Splunk Can't Sue Deutsche Telekom In USA Over Magenta Trademark Bullying Occurring In Germany
from the ruling-by-reputation dept
If you were to simply input the word “magenta” into the search bar at the top of Techdirt, you will note that two company names seem to keep coming up in the articles: T-Mobile and its parent company Deutsche Telekom. This is because those two companies have been incredibly annoying at with their nonstop bullying of other companies, often in entirely unrelated industries, for daring to use the color magenta in their branding. While some will want to argue that very specific colors can definitely be trademarked, this misunderstands how T-Mobile and DT operate, which is to threaten plenty of companies that use a similar purple color and those that use magenta but in different marketplaces. Notably for the purposes of this post, much of this trademark bullying has occurred in Europe, though not all of it. The point is that DT is a trademark bully when it comes to the color magenta and everyone knows it.
Which is what makes it disappointing to see a company like Splunk lose its ability to sue DT in America to have its use of magenta declared non-infringing solely because it has thus far only been bullied in Germany.
Tech company Splunk Inc can’t sustain its lawsuit against Deutsche Telekom over its trademark rights in a “color gradient” that includes DT’s signature color magenta, a San Francisco federal court ruled Monday.
U.S. District Judge James Donato said Splunk didn’t have a “reasonable apprehension” of litigation in the U.S. based on a cease-and-desist letter it received from DT about its conduct in Europe and DT’s trademark action against it in Germany.
On the one hand, this is a jurisdictional technicality and comes after Deutsche Telekom representatives insisted to the court that there were “no plans” to sue Splunk for trademark infringement in the United States. From the court’s perspective, this led it to the conclusion that there was no actual conflict within its jurisdiction.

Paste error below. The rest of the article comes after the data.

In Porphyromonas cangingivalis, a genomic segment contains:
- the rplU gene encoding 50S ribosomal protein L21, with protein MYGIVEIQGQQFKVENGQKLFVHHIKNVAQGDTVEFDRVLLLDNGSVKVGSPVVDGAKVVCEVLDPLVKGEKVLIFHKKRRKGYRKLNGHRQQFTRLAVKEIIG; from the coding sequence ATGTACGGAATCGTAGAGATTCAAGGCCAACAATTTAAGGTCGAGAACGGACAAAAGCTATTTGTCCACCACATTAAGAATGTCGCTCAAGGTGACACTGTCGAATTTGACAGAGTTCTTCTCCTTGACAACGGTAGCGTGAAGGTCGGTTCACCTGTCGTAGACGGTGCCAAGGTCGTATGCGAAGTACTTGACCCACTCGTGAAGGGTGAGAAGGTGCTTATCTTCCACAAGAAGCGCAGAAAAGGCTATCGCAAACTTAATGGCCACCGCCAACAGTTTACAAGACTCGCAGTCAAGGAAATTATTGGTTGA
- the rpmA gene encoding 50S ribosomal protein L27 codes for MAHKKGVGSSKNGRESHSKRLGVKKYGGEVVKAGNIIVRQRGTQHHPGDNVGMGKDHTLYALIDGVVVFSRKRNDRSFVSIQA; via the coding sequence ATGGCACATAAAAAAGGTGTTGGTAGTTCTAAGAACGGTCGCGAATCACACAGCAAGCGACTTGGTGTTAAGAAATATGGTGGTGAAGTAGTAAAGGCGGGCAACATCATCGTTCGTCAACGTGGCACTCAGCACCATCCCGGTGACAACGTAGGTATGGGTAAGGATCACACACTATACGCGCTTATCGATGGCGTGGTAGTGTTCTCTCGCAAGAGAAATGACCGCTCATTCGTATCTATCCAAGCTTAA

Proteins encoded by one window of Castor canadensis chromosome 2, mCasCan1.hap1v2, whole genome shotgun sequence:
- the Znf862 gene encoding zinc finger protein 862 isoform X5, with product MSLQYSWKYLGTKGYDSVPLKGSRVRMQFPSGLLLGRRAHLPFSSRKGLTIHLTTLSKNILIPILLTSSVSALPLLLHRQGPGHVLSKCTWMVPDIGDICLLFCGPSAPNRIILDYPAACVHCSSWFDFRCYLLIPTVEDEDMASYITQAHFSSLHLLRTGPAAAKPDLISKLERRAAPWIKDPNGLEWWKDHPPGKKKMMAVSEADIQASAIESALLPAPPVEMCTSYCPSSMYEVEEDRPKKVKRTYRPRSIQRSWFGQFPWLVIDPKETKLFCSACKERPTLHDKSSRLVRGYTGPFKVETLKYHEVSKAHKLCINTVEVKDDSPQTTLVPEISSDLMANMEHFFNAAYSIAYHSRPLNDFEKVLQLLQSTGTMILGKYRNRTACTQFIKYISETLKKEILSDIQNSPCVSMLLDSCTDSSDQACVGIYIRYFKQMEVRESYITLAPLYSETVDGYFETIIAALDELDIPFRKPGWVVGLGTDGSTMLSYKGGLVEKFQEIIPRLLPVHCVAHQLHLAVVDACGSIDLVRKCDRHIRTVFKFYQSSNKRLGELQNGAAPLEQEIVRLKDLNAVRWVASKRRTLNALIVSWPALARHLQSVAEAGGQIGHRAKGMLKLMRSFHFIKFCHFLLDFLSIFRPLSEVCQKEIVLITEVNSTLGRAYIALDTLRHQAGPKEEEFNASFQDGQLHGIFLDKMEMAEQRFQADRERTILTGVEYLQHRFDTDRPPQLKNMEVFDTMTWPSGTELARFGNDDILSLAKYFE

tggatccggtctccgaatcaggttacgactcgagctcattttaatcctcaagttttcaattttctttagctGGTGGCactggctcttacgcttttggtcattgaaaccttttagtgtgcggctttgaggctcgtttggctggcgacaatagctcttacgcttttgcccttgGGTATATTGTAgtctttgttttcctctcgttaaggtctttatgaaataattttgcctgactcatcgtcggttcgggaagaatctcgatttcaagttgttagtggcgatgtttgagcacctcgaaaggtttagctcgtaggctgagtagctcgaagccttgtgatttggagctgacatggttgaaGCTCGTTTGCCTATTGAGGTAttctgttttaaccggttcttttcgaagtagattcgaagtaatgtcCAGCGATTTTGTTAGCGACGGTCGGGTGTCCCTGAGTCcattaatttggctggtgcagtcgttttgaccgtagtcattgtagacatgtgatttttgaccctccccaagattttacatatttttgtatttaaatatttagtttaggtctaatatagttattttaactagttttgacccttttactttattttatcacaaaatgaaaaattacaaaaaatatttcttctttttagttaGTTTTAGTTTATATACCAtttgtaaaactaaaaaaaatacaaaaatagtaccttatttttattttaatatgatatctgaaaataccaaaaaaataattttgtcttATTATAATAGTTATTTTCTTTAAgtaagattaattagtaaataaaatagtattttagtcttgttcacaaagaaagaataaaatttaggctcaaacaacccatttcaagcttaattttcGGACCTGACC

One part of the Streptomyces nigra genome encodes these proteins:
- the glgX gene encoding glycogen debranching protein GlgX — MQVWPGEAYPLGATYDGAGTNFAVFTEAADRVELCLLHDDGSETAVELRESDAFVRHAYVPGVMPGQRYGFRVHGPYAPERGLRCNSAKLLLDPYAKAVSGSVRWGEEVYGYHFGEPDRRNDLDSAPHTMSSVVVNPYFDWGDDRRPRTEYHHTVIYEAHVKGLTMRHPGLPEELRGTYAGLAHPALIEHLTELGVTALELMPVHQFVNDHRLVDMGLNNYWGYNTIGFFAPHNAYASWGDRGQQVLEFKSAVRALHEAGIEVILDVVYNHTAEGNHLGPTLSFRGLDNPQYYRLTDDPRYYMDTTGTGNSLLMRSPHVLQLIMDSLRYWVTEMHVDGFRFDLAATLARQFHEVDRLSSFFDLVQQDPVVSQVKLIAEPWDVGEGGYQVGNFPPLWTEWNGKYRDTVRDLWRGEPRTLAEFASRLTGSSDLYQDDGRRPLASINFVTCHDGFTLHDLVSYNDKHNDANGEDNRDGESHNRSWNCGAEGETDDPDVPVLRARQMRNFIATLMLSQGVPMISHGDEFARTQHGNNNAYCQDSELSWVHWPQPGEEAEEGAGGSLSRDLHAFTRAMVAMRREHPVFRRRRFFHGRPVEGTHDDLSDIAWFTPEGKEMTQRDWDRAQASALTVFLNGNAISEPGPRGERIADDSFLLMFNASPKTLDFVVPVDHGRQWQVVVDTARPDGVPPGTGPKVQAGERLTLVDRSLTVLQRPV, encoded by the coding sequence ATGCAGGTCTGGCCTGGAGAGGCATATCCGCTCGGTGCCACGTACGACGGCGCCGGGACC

But on the other hand, DT does have a reputation to consider and it appears that there is enough interpretation being done in this ruling that it certainly could have taken that reputation into better account. From the ruling:
“[T]rademark disputes are justiciable under the Declaratory Judgment Act when ‘the plaintiff has a real and reasonable apprehension that he will be subject to liability.’” FN Cellars, LLC v. Union Wine Co., No. 15-cv-02301-JD, 2015 WL 5138173, at *2 (N.D. Cal. Sept. 1, 2015) (quoting Chesebrough-Pond’s, Inc. v. Faberge, Inc., 666 F.2d 393, 396 (9th Cir. 1982)). For this inquiry, the Court focuses “upon the position and perceptions of the plaintiff” and the “acts of the defendant,” which are “examined in view of their likely impact on competition and the risks imposed upon the plaintiff.” Chesebrough-Pond’s, 666 F.2d at 396 (cleaned up). The showing of apprehension “need not be substantial” when an allegedly infringing mark is in use. Societe de Conditionnement en Aluminium v. Hunter Eng’g Co., 655 F.2d 938, 944 (9th Cir. 1981).
There is no bright-line application of these factors to decide justiciability. “The question in each case is whether the facts alleged, under all the circumstances, show that there is a substantial controversy, between parties having adverse legal interests, of sufficient immediacy and reality to warrant the issuance of a declaratory judgment.”
Here the court acknowledges that there is no bright line and that the “apprehension need not be substantial.” Splunk has a reasonable apprehension that it will be the target of a trademark action by DT, given that it is a target of one in Germany for the exact circumstances it’s seeking relief. Despite DT’s reputation as a trademark bully and the action initiated overseas, however, the court takes a very narrow view of that action, as well as taking DT’s word that it doesn’t plan to sue Splunk.
On the record before the Court, Splunk has not demonstrated a reasonable apprehension of being sued in the United States by DT. The salient facts, which are not in dispute, are that DT: (1) sent a demand letter to Splunk under German and EU law for Splunk’s conduct in Europe; (2) filed a trademark action against Splunk in Germany over the EU conduct; (3) reserved its trademark rights under U.S. law; and (4) has not sued Splunk in the United States, and did not oppose Splunk’s trademark proceedings before the TTAB. These facts are a country mile from the circumstances typically deemed sufficient to establish DJA jurisdiction.
Again, it’s not that the court is wrong. Still, it seems like there is a reasonable chance DT will prove the court wrong with a lawsuit sometime in the future, given its past and present actions. If that were to occur, it would render this court’s decision somewhat silly.
As silly, frankly, as the fact that these kinds of disputes over the color magenta need occur in any jurisdiction.